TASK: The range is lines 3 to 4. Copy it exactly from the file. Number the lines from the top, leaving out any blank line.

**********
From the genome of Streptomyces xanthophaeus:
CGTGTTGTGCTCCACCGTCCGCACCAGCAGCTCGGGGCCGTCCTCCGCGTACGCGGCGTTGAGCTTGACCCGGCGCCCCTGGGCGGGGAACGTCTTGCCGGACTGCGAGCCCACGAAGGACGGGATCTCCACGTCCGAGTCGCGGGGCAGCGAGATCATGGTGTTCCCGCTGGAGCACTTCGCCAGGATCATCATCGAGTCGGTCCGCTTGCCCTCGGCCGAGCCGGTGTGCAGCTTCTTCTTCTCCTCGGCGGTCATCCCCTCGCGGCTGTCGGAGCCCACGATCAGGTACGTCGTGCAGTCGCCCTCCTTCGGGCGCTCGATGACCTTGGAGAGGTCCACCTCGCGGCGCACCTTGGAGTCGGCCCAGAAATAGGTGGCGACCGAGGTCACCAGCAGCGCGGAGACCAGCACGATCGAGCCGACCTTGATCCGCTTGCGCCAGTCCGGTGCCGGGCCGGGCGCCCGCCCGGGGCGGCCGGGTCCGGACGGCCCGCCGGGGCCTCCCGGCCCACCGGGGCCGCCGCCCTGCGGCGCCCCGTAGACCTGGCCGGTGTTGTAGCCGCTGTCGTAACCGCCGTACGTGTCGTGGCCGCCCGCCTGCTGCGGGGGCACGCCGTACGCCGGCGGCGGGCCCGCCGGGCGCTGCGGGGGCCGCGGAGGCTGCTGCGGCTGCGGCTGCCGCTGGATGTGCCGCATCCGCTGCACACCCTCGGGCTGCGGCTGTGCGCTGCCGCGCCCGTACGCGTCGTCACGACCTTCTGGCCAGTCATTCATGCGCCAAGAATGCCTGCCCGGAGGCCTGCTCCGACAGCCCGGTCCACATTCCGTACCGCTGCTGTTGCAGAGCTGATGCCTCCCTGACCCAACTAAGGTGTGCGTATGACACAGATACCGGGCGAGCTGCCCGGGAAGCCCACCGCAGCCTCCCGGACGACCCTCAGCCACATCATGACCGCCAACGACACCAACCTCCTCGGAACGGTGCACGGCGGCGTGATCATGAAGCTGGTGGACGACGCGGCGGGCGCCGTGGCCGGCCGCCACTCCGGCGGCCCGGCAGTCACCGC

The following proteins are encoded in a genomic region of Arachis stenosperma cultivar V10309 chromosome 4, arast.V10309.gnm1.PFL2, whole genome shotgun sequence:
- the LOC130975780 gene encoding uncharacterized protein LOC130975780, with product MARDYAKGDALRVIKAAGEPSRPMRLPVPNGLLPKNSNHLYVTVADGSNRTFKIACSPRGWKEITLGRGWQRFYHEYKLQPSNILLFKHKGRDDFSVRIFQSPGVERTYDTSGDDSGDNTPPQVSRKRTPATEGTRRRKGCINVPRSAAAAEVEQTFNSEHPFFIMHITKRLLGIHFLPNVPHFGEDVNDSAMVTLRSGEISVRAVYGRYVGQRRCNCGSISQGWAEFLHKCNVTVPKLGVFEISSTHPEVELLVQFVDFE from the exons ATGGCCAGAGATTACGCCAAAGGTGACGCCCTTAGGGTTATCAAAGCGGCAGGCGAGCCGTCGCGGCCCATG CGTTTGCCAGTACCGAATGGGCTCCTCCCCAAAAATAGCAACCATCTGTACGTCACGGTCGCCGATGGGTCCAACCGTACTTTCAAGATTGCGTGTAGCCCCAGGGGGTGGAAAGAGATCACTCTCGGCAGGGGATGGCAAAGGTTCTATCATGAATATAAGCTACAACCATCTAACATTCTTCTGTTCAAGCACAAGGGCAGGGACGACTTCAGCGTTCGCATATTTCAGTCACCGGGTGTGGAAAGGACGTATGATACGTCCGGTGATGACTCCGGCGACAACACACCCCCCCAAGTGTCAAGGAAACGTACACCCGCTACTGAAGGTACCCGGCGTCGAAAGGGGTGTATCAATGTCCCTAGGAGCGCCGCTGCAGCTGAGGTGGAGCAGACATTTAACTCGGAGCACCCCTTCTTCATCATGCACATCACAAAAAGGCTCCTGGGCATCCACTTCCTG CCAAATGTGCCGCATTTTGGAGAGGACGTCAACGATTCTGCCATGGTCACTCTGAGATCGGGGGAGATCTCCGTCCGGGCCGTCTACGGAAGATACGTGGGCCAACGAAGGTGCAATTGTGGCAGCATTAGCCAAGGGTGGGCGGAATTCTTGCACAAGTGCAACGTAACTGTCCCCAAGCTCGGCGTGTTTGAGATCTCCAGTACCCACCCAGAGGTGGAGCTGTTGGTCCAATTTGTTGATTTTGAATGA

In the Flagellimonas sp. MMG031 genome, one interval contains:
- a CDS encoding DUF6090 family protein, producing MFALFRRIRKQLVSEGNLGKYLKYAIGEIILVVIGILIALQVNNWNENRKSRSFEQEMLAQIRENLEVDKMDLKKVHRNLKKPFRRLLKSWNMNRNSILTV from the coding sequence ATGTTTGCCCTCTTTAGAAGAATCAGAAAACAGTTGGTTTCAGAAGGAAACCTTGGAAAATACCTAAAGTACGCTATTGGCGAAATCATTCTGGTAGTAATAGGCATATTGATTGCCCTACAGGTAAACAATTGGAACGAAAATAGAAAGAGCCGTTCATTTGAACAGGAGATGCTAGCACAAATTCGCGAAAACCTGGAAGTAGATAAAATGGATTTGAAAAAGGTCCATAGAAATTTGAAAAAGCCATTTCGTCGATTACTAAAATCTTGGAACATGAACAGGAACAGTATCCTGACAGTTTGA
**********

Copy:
The following proteins are encoded in a genomic region of Arachis stenosperma cultivar V10309 chromosome 4, arast.V10309.gnm1.PFL2, whole genome shotgun sequence:
- the LOC130975780 gene encoding uncharacterized protein LOC130975780, with product MARDYAKGDALRVIKAAGEPSRPMRLPVPNGLLPKNSNHLYVTVADGSNRTFKIACSPRGWKEITLGRGWQRFYHEYKLQPSNILLFKHKGRDDFSVRIFQSPGVERTYDTSGDDSGDNTPPQVSRKRTPATEGTRRRKGCINVPRSAAAAEVEQTFNSEHPFFIMHITKRLLGIHFLPNVPHFGEDVNDSAMVTLRSGEISVRAVYGRYVGQRRCNCGSISQGWAEFLHKCNVTVPKLGVFEISSTHPEVELLVQFVDFE from the exons ATGGCCAGAGATTACGCCAAAGGTGACGCCCTTAGGGTTATCAAAGCGGCAGGCGAGCCGTCGCGGCCCATG CGTTTGCCAGTACCGAATGGGCTCCTCCCCAAAAATAGCAACCATCTGTACGTCACGGTCGCCGATGGGTCCAACCGTACTTTCAAGATTGCGTGTAGCCCCAGGGGGTGGAAAGAGATCACTCTCGGCAGGGGATGGCAAAGGTTCTATCATGAATATAAGCTACAACCATCTAACATTCTTCTGTTCAAGCACAAGGGCAGGGACGACTTCAGCGTTCGCATATTTCAGTCACCGGGTGTGGAAAGGACGTATGATACGTCCGGTGATGACTCCGGCGACAACACACCCCCCCAAGTGTCAAGGAAACGTACACCCGCTACTGAAGGTACCCGGCGTCGAAAGGGGTGTATCAATGTCCCTAGGAGCGCCGCTGCAGCTGAGGTGGAGCAGACATTTAACTCGGAGCACCCCTTCTTCATCATGCACATCACAAAAAGGCTCCTGGGCATCCACTTCCTG CCAAATGTGCCGCATTTTGGAGAGGACGTCAACGATTCTGCCATGGTCACTCTGAGATCGGGGGAGATCTCCGTCCGGGCCGTCTACGGAAGATACGTGGGCCAACGAAGGTGCAATTGTGGCAGCATTAGCCAAGGGTGGGCGGAATTCTTGCACAAGTGCAACGTAACTGTCCCCAAGCTCGGCGTGTTTGAGATCTCCAGTACCCACCCAGAGGTGGAGCTGTTGGTCCAATTTGTTGATTTTGAATGA